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When a judge may determine a co-parenting plan

On Behalf of | Jan 7, 2021 | Family Law

It’s safe to say that many soon-to-be-divorced spouses in Illinois don’t have the greatest communication. Although there are certainly some who may be able to work together, even then, the process may still be difficult. The stress and problems all magnify when a child is involved and when a co-parenting plan must be developed. Read on to learn when a judge may have to determine a co-parenting plan for the child.

Temporary parenting plan

One of the most common mistakes that couples make when going through a child custody case is thinking that they are going to quickly agree on a parenting plan. In this scenario, a judge may impose a temporary parenting plan. This plan will be in place until the divorce is finalized and the parents have agreed on their own plan. Although imposed by the judge, the parents do have a say in this temporary plan, offering input such as:

  • Where the child will live
  • Division of expenses
  • Sole or joint custody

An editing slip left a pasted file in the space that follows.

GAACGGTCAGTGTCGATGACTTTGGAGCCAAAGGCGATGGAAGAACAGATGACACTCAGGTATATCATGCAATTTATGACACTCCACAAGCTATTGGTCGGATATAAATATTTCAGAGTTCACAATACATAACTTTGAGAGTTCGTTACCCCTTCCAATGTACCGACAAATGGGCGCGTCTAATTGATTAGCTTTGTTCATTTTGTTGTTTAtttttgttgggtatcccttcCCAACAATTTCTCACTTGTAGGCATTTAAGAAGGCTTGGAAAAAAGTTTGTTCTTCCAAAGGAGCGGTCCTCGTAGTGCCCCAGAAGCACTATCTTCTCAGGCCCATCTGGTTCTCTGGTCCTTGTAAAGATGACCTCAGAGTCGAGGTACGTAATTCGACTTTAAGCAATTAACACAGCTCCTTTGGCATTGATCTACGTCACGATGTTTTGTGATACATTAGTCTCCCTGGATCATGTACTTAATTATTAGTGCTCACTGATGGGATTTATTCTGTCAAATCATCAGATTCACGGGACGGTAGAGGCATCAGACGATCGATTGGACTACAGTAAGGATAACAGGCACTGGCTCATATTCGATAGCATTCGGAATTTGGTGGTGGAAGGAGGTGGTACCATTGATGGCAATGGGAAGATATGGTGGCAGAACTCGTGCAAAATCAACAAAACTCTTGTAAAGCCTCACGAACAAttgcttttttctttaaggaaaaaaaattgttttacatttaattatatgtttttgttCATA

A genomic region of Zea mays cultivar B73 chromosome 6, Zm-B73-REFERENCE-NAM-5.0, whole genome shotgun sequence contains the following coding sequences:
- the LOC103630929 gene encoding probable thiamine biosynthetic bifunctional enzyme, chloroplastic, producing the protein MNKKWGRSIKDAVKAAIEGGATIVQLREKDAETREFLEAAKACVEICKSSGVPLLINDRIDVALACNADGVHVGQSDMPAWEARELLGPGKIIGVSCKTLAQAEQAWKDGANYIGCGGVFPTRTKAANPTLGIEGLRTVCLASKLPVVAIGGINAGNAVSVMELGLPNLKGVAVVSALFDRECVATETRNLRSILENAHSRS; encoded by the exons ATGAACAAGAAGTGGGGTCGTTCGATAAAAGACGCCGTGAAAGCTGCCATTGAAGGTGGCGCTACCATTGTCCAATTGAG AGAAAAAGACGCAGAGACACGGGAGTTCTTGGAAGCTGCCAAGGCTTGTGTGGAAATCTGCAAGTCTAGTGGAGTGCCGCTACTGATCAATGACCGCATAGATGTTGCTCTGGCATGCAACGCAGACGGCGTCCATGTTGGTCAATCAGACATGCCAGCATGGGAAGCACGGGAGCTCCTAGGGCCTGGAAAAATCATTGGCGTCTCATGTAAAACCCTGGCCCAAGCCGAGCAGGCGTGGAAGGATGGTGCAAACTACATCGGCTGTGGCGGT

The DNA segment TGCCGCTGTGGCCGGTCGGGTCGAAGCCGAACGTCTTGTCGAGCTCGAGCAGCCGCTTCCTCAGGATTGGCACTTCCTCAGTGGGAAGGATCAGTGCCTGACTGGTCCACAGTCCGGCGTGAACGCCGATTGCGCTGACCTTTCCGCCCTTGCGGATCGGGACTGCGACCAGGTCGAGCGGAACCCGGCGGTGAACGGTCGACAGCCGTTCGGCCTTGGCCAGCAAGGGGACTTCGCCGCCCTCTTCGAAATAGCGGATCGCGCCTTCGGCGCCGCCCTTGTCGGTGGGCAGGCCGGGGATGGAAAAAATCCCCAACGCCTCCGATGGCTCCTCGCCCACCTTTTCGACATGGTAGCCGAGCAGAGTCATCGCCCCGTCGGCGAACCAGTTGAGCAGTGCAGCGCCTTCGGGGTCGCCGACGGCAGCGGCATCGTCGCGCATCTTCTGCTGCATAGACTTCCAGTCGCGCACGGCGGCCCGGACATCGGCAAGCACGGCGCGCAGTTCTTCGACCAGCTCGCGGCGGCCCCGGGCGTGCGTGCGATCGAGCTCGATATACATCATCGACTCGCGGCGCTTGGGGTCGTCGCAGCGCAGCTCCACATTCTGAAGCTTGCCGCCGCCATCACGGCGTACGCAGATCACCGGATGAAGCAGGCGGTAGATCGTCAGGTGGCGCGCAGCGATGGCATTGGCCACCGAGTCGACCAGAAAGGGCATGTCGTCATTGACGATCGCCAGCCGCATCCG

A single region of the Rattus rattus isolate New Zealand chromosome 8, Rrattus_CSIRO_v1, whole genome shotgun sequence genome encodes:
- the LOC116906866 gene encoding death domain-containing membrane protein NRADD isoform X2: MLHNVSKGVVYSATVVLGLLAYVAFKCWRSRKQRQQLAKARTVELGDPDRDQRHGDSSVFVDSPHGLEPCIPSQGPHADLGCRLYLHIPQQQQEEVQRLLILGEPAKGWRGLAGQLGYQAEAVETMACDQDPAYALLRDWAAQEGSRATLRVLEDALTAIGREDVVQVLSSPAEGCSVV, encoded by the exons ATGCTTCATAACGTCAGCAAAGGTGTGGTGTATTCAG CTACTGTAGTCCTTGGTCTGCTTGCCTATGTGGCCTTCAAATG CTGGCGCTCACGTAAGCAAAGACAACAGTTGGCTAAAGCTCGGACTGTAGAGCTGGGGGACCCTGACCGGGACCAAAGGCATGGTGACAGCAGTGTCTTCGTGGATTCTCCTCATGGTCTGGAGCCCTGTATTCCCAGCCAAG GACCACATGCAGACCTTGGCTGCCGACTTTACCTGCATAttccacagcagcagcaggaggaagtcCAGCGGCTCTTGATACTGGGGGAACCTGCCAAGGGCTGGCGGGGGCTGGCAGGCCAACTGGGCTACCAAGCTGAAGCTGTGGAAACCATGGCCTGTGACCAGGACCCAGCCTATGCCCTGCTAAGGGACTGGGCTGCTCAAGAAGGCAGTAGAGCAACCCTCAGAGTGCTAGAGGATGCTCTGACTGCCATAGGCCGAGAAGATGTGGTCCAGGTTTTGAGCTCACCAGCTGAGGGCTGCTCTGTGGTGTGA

The best interest of the child

If the child is deemed mature enough, a judge may hear the opinion of a minor child. This occurs because the courts want a plan that is in the best interest of the child or children involved. However, a judge does have the authority to ignore information and to continue the process as it was.

When both parents can’t agree

Fortunately, many of the cases that courts see will have couples come to some sort of agreement on their parenting plan. However, there are cases in which parents simply cannot come to any type of agreement. Many of those will involve accusations against one another that may be difficult to prove. In this case, a judge may use the evidence on hand to craft and to provide their own co-parenting plan.

As you can see from the information above, there are a number of reasons why a co-parenting plan may not be reached and a judge has to step in. Therefore, it is incredibly important to obtain the services of an attorney who specializes in family law.